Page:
- Ludic Cartography. Mapping Gamespaces
- Past Projects
- Preserving Virtual Worlds
- Research and Publication
An excerpt from the Joystiq blog about the re-boot of the Digital Game Canon at a PAX-East Panel on Sunday, 13 March 2011: ""Ten Games You Need to Play: The Digital Game Canon" borrows its name from the 2007 GDC session of the same name, in which an incredible group of panelists (including this writer) deigned to select ten video games that deserved to be preserved. We're revisiting that effort, and reconsidering it with a stellar group of panelists."
Read more here:
Kevin Kelly will be speaking on the Stanford University campus on Weds., Jan 19th, 6pm. His topic will be "What Technology Wants: Very Long-Term Trends in Technology." This will be a great opportunity to listen to the founding editor of Wired and prolific author of books such as Out of Control: The New Biology of Machines, Social Systems and the Economic World (Addison Wesley 1994, Perseus Books, 1995) and What Technology Wants (Viking, 2010).
See the attached poster for the location and please spread the word.
The Digital Preservation Coalition (DPC) has officially announced the projects which have made the short list for the DPC awards. The nominees were announced at the iPres 2010 conference earlier today.
I am pleased to pass on the news that Preserving Virtual Worlds, our project with the Univ. of Illinois, Univ. of Maryland, and Rochester Inst. of Technology has been put on the short list for the international Digital Preservation Award. This award is presented in London as part of the Institute of Conservation ‘s (ICon) Conservation Awards.
The official news release is at http://www.dpconline.org/newsroom/latest-news/638-2010-digital-preservation-award-shortlists-press-release.
Speaking of PVW, we have just completed the final project report for the first two-year project funded by Library of Congress. You can find the report here:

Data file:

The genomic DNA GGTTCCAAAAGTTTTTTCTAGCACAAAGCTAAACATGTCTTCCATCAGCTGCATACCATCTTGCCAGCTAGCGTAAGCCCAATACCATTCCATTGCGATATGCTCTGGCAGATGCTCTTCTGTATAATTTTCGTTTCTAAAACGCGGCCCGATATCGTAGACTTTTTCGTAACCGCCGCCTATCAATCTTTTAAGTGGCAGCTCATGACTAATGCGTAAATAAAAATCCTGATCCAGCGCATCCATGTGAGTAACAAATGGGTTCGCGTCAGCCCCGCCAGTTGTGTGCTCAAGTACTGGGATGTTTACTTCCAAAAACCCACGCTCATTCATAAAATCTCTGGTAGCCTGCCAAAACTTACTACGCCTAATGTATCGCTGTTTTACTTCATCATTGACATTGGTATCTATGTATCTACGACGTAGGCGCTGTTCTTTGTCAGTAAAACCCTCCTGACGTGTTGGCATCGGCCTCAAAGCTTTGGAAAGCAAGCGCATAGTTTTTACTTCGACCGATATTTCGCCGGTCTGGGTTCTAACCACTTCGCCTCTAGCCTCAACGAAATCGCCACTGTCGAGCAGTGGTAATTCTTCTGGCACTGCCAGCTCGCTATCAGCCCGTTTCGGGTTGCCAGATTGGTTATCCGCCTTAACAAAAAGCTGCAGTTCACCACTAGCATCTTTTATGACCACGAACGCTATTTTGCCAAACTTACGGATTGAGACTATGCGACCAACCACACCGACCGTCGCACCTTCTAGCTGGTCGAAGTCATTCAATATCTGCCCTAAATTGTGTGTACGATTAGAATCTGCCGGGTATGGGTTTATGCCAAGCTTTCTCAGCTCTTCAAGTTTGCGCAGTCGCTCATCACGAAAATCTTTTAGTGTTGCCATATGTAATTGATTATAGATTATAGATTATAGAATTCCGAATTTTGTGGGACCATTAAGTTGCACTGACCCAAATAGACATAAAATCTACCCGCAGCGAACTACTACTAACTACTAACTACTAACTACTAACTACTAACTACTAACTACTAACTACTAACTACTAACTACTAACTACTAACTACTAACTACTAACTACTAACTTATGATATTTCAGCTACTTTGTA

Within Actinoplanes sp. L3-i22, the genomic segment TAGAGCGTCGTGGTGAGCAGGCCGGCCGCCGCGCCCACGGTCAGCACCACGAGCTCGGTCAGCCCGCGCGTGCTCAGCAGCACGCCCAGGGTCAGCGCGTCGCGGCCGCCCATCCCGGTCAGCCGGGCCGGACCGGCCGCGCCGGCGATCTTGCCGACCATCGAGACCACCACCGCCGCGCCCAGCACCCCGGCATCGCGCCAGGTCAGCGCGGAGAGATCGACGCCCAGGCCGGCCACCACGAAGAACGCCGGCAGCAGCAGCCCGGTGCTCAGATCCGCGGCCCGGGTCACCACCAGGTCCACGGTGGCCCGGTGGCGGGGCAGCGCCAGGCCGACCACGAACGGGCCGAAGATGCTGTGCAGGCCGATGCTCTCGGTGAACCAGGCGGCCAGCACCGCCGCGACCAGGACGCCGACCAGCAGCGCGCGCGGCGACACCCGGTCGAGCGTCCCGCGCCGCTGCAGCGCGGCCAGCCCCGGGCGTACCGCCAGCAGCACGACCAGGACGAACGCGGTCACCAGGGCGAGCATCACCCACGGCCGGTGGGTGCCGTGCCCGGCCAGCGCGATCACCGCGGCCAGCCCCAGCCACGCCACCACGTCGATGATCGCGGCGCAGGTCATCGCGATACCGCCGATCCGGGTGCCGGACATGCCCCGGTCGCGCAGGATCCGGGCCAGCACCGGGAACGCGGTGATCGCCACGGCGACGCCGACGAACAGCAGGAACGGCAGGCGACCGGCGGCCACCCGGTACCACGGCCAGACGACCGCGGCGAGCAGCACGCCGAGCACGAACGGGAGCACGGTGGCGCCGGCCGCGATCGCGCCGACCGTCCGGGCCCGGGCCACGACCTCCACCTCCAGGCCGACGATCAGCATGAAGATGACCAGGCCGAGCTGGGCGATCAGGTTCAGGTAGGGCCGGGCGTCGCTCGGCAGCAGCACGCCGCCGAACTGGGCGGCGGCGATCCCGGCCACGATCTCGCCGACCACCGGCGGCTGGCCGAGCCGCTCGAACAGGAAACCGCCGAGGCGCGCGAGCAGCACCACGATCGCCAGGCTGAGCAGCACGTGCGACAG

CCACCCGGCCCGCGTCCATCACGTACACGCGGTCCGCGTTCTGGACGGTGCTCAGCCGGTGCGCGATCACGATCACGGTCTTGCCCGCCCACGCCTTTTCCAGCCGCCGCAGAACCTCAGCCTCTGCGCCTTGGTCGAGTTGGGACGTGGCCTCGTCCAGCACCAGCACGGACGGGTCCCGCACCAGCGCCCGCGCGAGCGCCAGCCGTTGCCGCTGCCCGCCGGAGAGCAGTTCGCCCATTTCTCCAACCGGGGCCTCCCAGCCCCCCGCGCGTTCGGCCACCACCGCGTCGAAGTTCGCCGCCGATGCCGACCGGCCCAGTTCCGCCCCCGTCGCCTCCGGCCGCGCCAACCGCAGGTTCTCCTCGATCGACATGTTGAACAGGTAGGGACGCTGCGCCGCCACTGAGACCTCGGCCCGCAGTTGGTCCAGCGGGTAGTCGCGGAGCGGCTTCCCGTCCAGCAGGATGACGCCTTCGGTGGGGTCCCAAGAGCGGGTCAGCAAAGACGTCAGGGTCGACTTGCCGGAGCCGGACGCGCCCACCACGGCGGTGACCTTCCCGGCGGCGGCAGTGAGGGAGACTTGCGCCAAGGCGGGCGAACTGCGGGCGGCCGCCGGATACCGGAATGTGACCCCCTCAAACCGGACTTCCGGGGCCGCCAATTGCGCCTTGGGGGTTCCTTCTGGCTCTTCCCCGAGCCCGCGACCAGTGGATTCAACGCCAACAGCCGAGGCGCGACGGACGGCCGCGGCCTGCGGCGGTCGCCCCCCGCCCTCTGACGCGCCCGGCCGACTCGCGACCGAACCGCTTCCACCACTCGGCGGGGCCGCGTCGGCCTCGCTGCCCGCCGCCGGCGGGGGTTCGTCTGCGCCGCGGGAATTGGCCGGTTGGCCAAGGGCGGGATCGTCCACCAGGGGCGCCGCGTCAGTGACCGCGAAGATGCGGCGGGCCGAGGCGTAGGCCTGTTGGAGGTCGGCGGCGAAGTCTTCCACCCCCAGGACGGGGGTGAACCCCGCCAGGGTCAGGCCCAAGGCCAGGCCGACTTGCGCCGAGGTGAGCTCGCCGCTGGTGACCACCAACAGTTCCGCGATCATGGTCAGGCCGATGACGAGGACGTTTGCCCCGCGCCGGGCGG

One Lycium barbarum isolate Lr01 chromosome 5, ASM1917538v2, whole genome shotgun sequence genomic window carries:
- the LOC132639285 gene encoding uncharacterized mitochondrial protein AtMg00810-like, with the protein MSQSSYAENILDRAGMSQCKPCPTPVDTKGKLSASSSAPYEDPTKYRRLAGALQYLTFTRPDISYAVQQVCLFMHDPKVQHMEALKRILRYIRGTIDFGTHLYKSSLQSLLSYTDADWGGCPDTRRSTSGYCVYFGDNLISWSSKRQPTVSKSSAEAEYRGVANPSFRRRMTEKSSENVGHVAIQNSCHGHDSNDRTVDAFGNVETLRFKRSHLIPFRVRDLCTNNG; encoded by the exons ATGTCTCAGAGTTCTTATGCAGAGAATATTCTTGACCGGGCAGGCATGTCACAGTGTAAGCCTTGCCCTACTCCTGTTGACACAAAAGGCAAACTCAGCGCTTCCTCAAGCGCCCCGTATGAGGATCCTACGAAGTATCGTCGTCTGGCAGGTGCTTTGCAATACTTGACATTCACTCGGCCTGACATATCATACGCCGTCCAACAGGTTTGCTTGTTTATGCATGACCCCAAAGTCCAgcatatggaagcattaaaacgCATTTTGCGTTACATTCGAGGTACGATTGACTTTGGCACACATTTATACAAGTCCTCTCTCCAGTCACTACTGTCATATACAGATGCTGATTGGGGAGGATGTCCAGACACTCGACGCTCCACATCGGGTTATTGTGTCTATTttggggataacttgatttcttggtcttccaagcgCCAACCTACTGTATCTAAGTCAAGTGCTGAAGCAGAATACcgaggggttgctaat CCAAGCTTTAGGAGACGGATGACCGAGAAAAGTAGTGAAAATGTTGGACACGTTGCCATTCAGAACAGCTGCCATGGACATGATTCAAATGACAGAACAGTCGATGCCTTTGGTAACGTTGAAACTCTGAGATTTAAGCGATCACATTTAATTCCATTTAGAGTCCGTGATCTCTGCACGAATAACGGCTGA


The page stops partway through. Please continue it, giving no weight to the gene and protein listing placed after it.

Elijah Meeks, the digital humanities specialist in Stanford Academic Computing, has interviewed Tarn Adams (Dwarf Fortress, former Stanford Ph.D.) for the HASTAC blog. You can read the interesting interview here:
Bernhard Drax is best-known for his impressive work as a documentary machinima-maker and investigative reporter in Second Life (where he is known primarily as Draxtor Despres). In fact, he has multiple lives in the entertainment industry, making music and working in a variety of media.
Now he has achieved a first, with the featured presentations in both the Machinima Archive and the Archiving Virtual Worlds Collection. His machinima piece is "I'm Too Busy to Date Your Avatar!," made in collaboration with Second Life "talkshow Goddess" Pooky Amsterdam and the German house/electronica producer Samuel's Dream. It is a machinima response to the trailer for the third season of The Guild," "Do you wanna date my avatar."
In the Archiving Virtual Worlds Collection, "Gone Gitmo" chronicles the development of Gone Gitmo, a virtual installation of Guantanamo Bay in Second Life. This project is a collaboration of Peggy Weil and Nonny de la Pena. Gone Gitmo was a European "Every Human Has Rights" finalist for the Media Award given in 2008. Bernhard's efforts as an investigative journalist in Second Life are yielding unique video documentation of the uses and issues in this virtual world and thus we are very pleased to have his work in the Archives.
“6 Days” is a new piece stemming from a collaboration of master machinima maker Joshua Diltz and artist-provocateur Joseph DeLappe, two people whose work I have long admired. It has just been added to the Machinima Archive. Here is the introduction provided by Joshua:
Our machinima spot on the conference, by J. Joshua Diltz.
Stanford Magazine, the publication of the Stanford Alumni Association, provides a nice piece in its November/December 2008 issue on the Preserving Virtual Worlds project. Under the title "Saving Worlds: Preserving the Digital and Virtual," neatly summarizes the project and its work, with quotations from Henry Lowood (me) and Beth Dulabahn of the Library of Congress, as well as a couple of nice photos. By the way, the workshop described in the article was "Preserving Knowledge in Virtual Worlds," put on as part of Media-X' Summ
Back in 2003, Doug Wilson prepared two video loops for the "Fictional Worlds, Virtual Experiences" show I curated with Casey Alt for the Cantor Center for Visual Arts at Stanford. This was the first of the exhibitions the project has prepared over the years. More recently, the project has been active in Second Life, particularly through the Life-Squared project with Lynn Hershmann and the "Preserving Virtual Worlds" project.